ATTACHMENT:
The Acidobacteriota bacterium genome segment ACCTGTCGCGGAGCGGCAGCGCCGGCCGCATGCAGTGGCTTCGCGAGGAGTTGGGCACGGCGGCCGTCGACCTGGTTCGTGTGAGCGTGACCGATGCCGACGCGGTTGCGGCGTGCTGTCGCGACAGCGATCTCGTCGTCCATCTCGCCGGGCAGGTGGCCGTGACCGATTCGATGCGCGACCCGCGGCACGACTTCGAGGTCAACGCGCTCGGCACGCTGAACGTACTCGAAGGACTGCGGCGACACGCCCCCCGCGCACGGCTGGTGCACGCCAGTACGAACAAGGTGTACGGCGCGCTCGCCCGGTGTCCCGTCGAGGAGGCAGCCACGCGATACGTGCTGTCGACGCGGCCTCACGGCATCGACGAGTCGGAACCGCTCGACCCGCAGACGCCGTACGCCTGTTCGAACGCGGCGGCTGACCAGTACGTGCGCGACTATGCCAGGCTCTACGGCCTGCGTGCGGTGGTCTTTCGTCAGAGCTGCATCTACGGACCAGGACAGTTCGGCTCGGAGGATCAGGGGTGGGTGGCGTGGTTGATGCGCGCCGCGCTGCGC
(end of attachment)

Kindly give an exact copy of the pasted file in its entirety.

The Acidobacteriota bacterium genome segment ACCTGTCGCGGAGCGGCAGCGCCGGCCGCATGCAGTGGCTTCGCGAGGAGTTGGGCACGGCGGCCGTCGACCTGGTTCGTGTGAGCGTGACCGATGCCGACGCGGTTGCGGCGTGCTGTCGCGACAGCGATCTCGTCGTCCATCTCGCCGGGCAGGTGGCCGTGACCGATTCGATGCGCGACCCGCGGCACGACTTCGAGGTCAACGCGCTCGGCACGCTGAACGTACTCGAAGGACTGCGGCGACACGCCCCCCGCGCACGGCTGGTGCACGCCAGTACGAACAAGGTGTACGGCGCGCTCGCCCGGTGTCCCGTCGAGGAGGCAGCCACGCGATACGTGCTGTCGACGCGGCCTCACGGCATCGACGAGTCGGAACCGCTCGACCCGCAGACGCCGTACGCCTGTTCGAACGCGGCGGCTGACCAGTACGTGCGCGACTATGCCAGGCTCTACGGCCTGCGTGCGGTGGTCTTTCGTCAGAGCTGCATCTACGGACCAGGACAGTTCGGCTCGGAGGATCAGGGGTGGGTGGCGTGGTTGATGCGCGCCGCGCTGCGC